Can you imagine developing a universal cure which could make most drugs obsolete?
One man did just that.
Royal Raymond Rife (1888 – 1971) was a brilliant scientist, who developed technology still commonly used today in the fields of optics, electronics, radiochemistry, biochemistry, ballistics, and aviation.
During the 66 years that Rife spent designing and building medical instruments, he worked for Zeiss Optics, the U.S. Government, and several private benefactors.
Royal Rife electromagnetic machines, have been around for many years, but have never been incorporated into mainstream medical applications.
You would think, that a machine that was easily capable of curing every disease known to be caused by bacteria and virii, would have been hailed as the greatest discovery of the century.
Unfortunately, this was never going to be the case.
In 1920, Royal Rife first identified the human cancer virus using the world’s most powerful microscope.
After positively identifying and isolating the virus, he began to grow cultures on a side of salted pork.
At the time that was the best method known for culturing virii.
The culture he grew was injected into 400 rats which, as expected, developed active cancers very quickly.
What happened next is where things started to get interesting.
While conducting an unconnected experiment using varying frequencies of electromagnetic energy, he discovered that his cultured cancer virii would completely die off when inside an electromagnetic field.
This discovery, led Rife to build another device, that could be specifically tuned to output the exact frequency that would destroy the virus very efficiently.
He successfully treated the cancers of a pair of rats and two patients who happened to be within close proximity of his device.
By 1934, the device began attracting wider attention.
The University of Southern California appointed a Special Medical Research Committee to further study the device and it’s maker’s claims.
Sixteen terminal cancer patients from Pasadena County Hospital, were brought to Rife’s San Diego Laboratory for treatment.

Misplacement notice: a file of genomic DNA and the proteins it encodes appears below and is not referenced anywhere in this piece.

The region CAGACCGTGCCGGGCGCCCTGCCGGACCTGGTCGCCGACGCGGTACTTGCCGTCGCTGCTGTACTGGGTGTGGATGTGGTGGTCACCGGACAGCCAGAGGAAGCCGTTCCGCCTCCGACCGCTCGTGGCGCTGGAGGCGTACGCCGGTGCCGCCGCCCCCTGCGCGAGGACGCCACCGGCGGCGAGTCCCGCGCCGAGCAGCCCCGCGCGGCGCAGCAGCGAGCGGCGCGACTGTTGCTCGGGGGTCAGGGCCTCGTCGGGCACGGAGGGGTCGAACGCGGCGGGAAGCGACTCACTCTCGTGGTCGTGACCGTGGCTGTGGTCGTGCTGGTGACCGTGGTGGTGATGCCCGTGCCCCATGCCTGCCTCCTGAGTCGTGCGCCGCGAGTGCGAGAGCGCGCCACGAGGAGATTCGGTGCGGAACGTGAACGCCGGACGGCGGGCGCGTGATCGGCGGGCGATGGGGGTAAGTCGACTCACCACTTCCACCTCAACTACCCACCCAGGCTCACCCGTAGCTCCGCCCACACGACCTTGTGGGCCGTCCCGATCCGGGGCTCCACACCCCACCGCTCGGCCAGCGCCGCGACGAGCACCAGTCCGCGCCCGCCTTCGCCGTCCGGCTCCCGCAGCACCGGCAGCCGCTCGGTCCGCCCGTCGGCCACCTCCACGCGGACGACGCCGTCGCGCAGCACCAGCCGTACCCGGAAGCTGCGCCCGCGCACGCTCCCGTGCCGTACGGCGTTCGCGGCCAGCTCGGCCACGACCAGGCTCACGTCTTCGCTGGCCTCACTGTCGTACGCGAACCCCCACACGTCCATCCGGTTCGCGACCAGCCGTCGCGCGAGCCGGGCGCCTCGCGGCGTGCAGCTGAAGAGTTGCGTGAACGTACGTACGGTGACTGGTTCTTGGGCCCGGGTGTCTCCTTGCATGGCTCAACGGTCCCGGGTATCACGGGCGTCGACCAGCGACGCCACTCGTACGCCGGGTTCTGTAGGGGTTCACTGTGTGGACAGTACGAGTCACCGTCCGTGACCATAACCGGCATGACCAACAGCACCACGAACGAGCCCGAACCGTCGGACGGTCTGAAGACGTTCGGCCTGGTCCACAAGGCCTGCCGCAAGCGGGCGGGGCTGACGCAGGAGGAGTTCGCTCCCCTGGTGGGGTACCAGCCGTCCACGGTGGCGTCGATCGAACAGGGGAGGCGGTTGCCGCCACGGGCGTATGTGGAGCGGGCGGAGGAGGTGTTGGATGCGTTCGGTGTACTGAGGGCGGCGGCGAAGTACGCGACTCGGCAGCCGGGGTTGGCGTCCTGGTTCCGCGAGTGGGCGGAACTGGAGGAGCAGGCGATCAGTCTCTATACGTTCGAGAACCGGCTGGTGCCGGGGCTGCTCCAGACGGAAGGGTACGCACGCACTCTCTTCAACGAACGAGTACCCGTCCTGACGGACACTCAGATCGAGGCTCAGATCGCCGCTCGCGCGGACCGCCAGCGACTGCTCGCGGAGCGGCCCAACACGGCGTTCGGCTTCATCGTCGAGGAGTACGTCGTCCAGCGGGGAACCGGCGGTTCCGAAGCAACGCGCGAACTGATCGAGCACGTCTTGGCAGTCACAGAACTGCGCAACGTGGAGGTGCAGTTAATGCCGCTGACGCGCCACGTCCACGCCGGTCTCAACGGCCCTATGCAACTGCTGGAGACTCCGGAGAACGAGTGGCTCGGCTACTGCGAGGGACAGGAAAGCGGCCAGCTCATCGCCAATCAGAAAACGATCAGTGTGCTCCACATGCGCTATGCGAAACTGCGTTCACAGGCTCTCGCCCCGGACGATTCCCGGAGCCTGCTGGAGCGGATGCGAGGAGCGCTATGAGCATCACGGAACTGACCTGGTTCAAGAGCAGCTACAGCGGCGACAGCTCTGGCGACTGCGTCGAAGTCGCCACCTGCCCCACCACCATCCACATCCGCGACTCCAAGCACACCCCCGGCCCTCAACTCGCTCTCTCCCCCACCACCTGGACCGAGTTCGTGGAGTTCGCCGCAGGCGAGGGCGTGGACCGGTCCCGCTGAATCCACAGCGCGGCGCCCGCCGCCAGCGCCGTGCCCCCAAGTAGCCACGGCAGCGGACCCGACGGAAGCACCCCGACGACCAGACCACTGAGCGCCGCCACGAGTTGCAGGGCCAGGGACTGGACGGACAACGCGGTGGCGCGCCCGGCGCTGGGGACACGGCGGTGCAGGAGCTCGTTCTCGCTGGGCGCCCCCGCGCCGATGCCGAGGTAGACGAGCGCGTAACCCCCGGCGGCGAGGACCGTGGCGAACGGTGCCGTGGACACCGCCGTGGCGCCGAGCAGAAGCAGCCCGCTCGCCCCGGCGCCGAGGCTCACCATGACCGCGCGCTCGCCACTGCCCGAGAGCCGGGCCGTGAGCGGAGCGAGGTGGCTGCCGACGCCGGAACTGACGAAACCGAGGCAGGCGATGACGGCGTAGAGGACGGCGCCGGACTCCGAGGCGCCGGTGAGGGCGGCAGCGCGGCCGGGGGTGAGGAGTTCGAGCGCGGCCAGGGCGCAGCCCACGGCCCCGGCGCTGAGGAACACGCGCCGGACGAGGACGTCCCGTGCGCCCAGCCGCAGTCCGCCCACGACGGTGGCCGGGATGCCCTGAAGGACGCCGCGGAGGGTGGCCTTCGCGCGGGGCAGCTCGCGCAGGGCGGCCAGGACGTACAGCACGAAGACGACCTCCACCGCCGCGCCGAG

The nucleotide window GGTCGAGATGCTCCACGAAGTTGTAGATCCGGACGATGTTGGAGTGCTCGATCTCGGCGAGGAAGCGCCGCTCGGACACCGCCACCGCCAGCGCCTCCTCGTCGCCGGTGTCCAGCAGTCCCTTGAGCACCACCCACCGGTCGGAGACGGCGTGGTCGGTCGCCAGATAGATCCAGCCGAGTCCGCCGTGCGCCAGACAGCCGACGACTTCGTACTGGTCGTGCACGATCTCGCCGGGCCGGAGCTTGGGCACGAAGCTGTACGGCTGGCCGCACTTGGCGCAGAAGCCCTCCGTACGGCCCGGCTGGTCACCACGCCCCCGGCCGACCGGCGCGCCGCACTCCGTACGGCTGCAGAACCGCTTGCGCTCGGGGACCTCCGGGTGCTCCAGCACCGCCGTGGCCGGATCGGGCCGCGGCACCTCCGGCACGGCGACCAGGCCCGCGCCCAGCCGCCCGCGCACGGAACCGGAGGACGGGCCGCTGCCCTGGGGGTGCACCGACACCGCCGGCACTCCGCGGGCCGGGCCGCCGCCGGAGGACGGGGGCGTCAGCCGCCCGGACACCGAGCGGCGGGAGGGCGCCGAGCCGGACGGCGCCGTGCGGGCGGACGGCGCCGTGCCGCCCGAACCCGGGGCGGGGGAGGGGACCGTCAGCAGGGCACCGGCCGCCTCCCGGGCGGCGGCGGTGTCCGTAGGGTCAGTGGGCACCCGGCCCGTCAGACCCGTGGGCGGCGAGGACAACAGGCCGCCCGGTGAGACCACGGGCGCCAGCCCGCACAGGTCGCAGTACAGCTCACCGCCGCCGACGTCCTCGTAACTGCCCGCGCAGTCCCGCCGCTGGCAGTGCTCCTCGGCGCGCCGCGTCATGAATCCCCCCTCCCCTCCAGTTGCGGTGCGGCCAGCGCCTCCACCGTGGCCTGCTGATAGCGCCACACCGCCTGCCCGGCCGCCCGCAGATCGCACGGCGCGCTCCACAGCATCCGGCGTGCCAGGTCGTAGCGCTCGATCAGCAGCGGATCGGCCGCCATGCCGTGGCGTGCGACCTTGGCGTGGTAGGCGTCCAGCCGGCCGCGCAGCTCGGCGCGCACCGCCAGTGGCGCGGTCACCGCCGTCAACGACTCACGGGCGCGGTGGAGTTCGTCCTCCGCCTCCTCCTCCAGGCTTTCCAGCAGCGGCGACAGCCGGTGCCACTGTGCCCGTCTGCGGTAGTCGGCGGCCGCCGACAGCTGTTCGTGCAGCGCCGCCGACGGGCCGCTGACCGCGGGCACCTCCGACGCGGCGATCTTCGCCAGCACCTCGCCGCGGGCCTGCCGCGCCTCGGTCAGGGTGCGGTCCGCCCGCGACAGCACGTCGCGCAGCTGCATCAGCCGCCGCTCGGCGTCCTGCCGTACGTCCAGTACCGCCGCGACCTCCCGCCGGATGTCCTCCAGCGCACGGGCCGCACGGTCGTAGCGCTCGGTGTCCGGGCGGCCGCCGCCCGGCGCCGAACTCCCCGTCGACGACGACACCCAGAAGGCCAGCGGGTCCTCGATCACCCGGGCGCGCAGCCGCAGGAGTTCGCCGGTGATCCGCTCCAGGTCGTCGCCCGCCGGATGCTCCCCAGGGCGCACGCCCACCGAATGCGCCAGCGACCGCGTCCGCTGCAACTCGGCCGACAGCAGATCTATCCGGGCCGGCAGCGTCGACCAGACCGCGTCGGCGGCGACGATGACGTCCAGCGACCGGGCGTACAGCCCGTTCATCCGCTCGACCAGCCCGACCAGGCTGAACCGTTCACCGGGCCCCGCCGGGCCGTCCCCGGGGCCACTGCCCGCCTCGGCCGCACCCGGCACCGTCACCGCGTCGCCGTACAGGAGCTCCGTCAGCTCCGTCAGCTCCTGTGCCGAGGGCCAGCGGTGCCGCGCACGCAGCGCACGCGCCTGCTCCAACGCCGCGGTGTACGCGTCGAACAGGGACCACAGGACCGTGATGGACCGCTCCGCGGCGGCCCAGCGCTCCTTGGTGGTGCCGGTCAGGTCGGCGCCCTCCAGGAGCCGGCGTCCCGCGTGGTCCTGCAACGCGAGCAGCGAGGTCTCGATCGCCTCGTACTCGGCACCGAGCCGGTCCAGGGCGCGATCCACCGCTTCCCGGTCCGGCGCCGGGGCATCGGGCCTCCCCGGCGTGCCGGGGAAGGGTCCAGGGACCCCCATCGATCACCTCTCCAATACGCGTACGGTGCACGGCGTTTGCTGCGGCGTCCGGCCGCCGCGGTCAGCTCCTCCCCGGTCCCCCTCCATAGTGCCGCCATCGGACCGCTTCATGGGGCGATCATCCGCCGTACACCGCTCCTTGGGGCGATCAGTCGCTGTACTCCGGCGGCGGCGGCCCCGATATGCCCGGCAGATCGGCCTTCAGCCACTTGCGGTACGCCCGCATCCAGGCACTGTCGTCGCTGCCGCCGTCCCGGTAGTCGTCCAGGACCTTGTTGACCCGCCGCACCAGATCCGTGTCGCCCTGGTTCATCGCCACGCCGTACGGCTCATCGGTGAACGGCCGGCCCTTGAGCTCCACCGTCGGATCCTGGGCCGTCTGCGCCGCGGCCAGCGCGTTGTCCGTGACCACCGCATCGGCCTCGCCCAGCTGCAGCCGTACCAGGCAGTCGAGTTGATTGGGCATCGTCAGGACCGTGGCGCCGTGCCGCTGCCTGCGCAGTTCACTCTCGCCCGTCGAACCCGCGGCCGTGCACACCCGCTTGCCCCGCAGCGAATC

A committee was set up, consisting of doctors and pathologists who were assigned to examine the patients if they were still alive in ninety days.
The allocated three months of treatment passed, and the Committee concluded that fourteen of the sixteen patients had been completely cured of their cancers.
The remaining two patients were exposed to the device for a further month after a few adjustments were made.
Both were cured after the four weeks.
On November 20th, 1931, Royal Rife was honored with a banquet billed as “The End To All Diseases” at the Pasadena estate of Dr. Milbank Johnson by 44 of the nations most respected medical authorities.
The device began receiving criticism in 1939, and almost all the distinguished doctors and scientists to a man, who had witnessed the machine at work, suddenly began denying that they had ever met Rife or even heard of his machine.
The complete turnabout was thought to be due to pressure from powerful pharmaceutical companies, who must have felt their products, (and future profits) were being threatened by the device’s amazing potential.
Interestingly, on the night of the press conference where Dr. Milbank Johnson was going to reveal the results of Rife’s study in 1934, he was fatally poisoned and his notes and papers were “lost.”
Following that, a failed attempt by the drug companies to purchase the device from Rife resulted in his laboratory being destroyed by way of arson.
If that wasn’t enough, Dr. Nemes who had been duplicating Rife’s work, was mysteriously killed in a fire and his research material was destroyed.
Finally, the Burnett Lab, which had been validating all of Rife’s work, was also destroyed in a fire.
But what about Rife himself?
By 1971 Royal Rife died by an “accidental” lethal dose of Valium and alcohol at a Grossmont Hospital.
Rife machines still exist today and are known to have been used in some rural medical practices, but they are not approved and are sometimes still randomly seized by the FDA.
They are still available and are usually found being sold under the label of ‘veterinary devices’.